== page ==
process continues even as CBS’ board of directors has set in motion a separate
investigation into allegations of sexual harassment by Moonves, the
company’s executive chairman and CEO, that were made in the same New Yorker
allegations threaten to overwhelm the news division as it works to bolster its
business strategy. CBS News has placed more emphasis on live-streaming
greater amounts of its journalism and also on gaining recognition for new
anchors installed at three of its best-known programs: “CBS This Morning,”
“Face the Nation” and “CBS Evening News.” Those programs frequently draw fewer
viewers than rival shows at NBC and CBS, and CBS has focused on digging deeper
into foreign-news reporting, investigations and stories about tougher news
events in an attempt to draw viewers away from the competition.
there could be potential ramifications for “60 Minutes,” the newsmagazine that
drew an average of 11.5 million people last season and that typically spends
the bulk of its season among TV’s most-watched programs. The show hit a high
note last season, adding Oprah Winfrey to its roster of contributors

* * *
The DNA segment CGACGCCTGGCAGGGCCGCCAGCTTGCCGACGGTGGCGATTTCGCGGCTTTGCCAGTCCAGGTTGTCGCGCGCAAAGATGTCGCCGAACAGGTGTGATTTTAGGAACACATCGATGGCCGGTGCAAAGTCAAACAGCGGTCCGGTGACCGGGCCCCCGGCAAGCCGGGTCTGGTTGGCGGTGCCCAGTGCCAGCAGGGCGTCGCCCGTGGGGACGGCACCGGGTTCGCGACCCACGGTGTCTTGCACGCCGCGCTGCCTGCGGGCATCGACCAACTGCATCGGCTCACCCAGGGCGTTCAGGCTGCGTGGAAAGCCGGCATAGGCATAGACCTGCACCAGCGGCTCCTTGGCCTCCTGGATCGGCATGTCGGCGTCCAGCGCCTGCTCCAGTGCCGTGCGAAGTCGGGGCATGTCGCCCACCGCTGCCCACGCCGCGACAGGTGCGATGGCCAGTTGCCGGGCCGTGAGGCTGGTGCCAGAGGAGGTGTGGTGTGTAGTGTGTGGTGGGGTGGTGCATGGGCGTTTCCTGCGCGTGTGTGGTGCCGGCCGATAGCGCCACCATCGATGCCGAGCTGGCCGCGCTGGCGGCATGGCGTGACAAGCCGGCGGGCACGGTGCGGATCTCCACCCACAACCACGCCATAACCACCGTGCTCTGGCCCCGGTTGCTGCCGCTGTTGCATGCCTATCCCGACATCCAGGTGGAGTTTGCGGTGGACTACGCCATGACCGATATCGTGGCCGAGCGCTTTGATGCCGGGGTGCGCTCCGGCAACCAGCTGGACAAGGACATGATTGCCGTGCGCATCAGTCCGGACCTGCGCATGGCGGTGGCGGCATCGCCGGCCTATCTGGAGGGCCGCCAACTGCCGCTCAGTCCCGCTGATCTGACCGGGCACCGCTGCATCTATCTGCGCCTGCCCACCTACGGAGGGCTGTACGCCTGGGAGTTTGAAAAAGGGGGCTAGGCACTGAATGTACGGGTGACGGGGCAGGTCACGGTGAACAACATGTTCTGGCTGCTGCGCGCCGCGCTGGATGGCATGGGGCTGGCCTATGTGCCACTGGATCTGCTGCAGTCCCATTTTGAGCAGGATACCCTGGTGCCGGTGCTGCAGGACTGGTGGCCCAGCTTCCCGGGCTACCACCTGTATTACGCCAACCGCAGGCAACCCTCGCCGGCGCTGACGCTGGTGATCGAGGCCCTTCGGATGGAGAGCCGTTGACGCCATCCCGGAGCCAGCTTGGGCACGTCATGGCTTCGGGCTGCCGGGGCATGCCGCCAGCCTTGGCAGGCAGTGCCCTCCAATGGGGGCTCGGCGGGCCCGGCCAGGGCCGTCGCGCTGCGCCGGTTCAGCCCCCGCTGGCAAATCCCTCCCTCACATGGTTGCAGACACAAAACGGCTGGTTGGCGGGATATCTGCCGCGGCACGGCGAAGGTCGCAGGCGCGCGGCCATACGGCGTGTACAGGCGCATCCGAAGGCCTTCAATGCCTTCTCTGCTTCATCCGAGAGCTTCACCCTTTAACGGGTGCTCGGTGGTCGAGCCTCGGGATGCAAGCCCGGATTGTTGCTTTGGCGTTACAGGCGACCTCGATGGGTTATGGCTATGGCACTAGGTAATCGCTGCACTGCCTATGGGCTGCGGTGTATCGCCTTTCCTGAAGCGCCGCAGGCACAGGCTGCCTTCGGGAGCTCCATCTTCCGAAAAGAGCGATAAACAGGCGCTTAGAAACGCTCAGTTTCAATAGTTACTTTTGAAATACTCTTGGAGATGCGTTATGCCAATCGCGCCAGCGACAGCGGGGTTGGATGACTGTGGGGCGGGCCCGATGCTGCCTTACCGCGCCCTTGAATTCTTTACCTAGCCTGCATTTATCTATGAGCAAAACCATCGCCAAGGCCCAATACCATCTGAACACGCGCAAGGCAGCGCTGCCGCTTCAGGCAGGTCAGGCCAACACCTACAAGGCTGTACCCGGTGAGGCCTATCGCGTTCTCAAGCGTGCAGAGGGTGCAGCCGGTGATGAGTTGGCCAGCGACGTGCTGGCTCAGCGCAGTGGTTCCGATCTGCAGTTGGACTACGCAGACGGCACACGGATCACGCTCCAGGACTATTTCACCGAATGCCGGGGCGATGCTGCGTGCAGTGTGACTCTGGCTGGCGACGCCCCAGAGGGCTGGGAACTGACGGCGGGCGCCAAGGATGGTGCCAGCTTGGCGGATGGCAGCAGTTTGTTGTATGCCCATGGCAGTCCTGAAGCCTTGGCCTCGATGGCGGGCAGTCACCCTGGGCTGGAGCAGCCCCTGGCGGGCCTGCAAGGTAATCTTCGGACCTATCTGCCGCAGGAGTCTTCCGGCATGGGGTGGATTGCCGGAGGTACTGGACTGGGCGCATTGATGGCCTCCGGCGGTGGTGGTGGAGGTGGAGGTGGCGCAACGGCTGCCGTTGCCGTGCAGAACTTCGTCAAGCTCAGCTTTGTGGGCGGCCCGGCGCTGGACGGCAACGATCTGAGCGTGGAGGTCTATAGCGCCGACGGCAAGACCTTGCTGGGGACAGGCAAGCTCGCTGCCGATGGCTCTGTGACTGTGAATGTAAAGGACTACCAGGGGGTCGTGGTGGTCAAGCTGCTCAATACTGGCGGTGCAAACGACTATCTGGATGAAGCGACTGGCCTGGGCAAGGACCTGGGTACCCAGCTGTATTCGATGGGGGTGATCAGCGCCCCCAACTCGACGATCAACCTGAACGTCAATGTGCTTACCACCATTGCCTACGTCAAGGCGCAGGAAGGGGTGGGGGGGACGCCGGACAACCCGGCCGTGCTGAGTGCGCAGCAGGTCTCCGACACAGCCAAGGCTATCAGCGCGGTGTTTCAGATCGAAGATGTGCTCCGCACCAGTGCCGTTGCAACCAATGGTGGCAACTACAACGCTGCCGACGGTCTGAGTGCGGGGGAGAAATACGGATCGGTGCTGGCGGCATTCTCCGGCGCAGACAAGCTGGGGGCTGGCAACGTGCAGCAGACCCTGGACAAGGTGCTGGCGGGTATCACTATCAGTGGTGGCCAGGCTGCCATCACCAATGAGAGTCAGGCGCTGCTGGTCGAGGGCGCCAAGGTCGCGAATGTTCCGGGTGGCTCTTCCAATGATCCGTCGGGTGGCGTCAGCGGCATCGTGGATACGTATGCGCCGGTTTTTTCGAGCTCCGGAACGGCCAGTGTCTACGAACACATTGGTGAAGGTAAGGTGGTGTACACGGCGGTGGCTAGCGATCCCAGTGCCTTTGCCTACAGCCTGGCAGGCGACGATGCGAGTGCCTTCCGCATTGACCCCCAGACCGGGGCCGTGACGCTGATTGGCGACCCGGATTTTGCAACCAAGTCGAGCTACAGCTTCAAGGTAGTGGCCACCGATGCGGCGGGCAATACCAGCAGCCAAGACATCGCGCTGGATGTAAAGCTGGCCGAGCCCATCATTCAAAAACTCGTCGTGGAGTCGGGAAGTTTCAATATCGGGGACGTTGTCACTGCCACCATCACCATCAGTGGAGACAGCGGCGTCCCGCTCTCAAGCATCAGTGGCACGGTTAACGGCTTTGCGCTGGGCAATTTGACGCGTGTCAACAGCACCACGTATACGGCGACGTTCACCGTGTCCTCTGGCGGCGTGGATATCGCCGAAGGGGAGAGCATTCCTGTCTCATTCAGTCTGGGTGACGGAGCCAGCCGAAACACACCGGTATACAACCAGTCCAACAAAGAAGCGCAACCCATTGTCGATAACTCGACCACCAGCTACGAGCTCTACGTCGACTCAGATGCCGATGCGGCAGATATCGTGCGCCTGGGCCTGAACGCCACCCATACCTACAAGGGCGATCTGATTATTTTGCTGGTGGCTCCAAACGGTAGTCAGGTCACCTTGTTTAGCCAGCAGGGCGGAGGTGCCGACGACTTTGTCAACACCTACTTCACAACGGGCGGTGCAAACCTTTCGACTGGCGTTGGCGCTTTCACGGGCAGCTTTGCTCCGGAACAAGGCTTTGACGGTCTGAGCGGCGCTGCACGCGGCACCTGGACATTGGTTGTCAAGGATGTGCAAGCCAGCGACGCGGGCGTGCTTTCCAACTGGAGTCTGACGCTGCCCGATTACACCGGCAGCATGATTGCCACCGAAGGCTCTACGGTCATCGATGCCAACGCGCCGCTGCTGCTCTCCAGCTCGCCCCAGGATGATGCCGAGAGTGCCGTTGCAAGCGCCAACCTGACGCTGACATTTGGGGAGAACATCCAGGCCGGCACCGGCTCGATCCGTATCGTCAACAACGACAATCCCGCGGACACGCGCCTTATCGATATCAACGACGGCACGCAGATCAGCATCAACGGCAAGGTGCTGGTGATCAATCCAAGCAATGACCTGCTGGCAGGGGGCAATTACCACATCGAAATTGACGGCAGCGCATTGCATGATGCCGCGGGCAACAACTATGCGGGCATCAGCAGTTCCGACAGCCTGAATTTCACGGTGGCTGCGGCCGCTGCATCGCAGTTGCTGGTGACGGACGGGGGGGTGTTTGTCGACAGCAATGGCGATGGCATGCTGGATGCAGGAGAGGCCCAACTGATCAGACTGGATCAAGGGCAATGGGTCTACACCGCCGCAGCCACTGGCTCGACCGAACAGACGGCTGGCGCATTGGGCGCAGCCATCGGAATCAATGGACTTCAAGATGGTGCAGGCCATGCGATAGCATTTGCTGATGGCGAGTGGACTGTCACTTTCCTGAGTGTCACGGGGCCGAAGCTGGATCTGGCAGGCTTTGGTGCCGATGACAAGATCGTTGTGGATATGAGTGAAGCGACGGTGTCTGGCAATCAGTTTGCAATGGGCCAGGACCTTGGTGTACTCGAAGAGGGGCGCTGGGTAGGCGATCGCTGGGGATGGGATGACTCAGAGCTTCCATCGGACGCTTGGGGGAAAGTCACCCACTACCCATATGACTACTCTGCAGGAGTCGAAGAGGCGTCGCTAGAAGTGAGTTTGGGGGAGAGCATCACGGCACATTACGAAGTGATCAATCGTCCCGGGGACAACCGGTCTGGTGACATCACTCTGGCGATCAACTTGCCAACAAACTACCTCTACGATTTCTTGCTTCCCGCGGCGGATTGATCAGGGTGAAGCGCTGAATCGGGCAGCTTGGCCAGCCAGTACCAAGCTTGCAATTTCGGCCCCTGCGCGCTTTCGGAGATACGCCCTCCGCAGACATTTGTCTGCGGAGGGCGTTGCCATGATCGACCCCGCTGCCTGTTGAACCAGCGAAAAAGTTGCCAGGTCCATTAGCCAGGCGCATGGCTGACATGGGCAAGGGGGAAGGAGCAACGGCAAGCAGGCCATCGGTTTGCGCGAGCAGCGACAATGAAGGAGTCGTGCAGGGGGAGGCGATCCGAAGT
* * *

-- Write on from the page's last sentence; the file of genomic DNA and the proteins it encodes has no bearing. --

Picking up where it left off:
and running a joint investigation with The Washington Post about Congress
undermining efforts to stop flow of opioids to the United. States that resulted
in a rebuke of President Trump’s candidate to take the reins of the nation’s
Monday meeting with executives, CBS News President David
Rhodes expressed regret at seeing more allegations about CBS News in the
public conversation, according to a person familiar with the conversation. The
disclosures, he told people, “test your capacity for disappointment,” this
person said, and he expressed hope the division could move forward. CBS News
declined to make executives available for comment.
Corporations eager to change may have to uproot longstanding
policies, including ones that give considerable leeway to anchors and producers
who pull down big salaries and bring in millions of viewers and advertising
dollars each year.
hope for inclusive, supportive cultures but they generally reward results and
power,” notes Abbie Shipp, an associate professor of management at Texas
Christian University’s Neeley School of Business. “Unfortunately, most
organizations seem to take a short-term view to clean up these past issues –